Pean and his crew maintain high averages

(Report: October 17. UTC 12:01)

QUITE A BUSY NIGHT! On board Mari-Cha III, the 45 meter carbon ketch heading for a Trans Atlantic Speed Record Attempt, the skipper Lionel Pean reports that the wind drop wit a lot of swell as a result. The crew tried all kind of different sail configurations in order to keep the boat going. At current time, UTC 12:01), they sailing under blast reacher, main and mizzen on a 80 deg course at 14-15 knots boat speed. Last night (between Oct 16-17) the crew could sleep comfortable and the off-watch had a nice nap for the first time. MC-III is sailing in the tail of a low pressure who will become deeper and give them about 35-45 knots of wind for tomorrow. Boat and crew seems to be perfectly fit to manage these conditions.

(Report: October 18. UTC 10:32)

WHAT A “TREMENDOUS” NIGHT! The yacht was sailing a complete dark night with heavy rain and shifty winds from 50 deg NE to 320 deg NW and between 18 to 35 knots wind speed. They are very close to the centre of the low system. Trying many different sail configurations and a 40 knots gust kept the crew busy on deck. Two “unpredicted” jibes resulted in two cracked battens. One in the main, and the other one in the mizzen. Both sails down for repairs and batten replacements. Up with everything again, and than away.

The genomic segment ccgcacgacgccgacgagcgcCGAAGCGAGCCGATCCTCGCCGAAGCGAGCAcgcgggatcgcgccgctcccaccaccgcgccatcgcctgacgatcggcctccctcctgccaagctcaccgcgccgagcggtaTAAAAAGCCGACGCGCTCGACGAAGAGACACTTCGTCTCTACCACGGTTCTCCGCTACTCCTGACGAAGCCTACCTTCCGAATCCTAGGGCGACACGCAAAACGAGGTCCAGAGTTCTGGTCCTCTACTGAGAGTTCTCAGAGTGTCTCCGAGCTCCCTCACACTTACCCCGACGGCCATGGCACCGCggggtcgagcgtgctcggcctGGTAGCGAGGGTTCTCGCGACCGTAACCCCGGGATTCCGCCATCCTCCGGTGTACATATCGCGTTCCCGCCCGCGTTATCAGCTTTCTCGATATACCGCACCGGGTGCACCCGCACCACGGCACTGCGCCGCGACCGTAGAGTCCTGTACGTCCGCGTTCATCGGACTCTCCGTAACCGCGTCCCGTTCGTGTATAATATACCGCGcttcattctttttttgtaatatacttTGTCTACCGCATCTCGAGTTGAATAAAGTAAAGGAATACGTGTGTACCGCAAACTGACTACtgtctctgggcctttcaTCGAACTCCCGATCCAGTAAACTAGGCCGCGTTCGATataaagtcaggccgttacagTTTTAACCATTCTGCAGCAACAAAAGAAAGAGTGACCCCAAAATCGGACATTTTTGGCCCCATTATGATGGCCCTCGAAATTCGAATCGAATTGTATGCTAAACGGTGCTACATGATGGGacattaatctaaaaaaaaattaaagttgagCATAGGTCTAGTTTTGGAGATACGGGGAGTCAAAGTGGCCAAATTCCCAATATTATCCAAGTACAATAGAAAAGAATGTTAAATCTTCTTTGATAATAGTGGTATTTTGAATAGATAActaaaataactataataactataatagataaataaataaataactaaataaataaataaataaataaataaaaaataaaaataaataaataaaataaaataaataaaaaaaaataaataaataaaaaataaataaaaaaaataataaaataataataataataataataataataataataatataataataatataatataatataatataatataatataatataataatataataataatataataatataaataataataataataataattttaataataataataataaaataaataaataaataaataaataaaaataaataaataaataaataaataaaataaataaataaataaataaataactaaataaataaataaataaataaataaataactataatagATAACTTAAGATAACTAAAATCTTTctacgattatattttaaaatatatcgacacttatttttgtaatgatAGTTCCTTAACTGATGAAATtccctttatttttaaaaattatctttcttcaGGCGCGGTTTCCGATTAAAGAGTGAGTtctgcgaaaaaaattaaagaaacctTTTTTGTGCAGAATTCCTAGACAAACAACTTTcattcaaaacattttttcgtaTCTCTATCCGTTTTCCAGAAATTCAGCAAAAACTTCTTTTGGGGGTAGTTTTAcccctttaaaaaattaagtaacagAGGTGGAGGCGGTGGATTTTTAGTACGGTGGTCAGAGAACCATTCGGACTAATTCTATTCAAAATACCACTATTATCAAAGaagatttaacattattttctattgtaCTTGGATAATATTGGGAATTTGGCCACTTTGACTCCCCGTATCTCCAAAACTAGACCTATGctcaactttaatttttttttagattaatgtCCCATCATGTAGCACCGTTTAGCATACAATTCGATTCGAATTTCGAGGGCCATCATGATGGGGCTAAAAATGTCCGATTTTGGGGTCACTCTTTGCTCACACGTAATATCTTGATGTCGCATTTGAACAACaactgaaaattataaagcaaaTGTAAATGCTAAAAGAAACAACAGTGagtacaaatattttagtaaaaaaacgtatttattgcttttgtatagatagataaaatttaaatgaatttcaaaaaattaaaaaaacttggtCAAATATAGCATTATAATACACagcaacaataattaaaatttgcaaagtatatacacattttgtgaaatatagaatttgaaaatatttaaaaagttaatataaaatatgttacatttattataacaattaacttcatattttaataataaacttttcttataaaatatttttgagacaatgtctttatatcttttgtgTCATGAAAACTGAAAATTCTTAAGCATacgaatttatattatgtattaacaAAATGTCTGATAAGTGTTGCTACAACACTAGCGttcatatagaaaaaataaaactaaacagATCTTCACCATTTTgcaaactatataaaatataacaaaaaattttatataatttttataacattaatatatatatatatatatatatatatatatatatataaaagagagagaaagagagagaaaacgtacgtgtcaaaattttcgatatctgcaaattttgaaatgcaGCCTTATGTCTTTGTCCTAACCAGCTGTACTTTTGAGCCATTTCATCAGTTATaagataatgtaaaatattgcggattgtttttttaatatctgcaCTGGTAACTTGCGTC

(Report: October 18. UTC 21:26)

A HOT WATER SHOWER. The tremendous comfort of Mari-Cha III allows you to have your “daily” hot water shower between sail shifts. Ok, it sounds crazy on an Trans-Atlantic Record Attempt. But, that’s what this type of sailing machine offers you – so why not go for it! Today the crew sighted whales for the first time. Crossing the Labrador Current resulted in an extreme temperature change of -7 Cdeg in only one hour. Weather shows that the yacht will probably (if they don’t get anymore of the earlier “jibe and crack” business) make the crossing in about 8 days. But, never be too sure. It could be made in more, or in less. Hope for the less, though.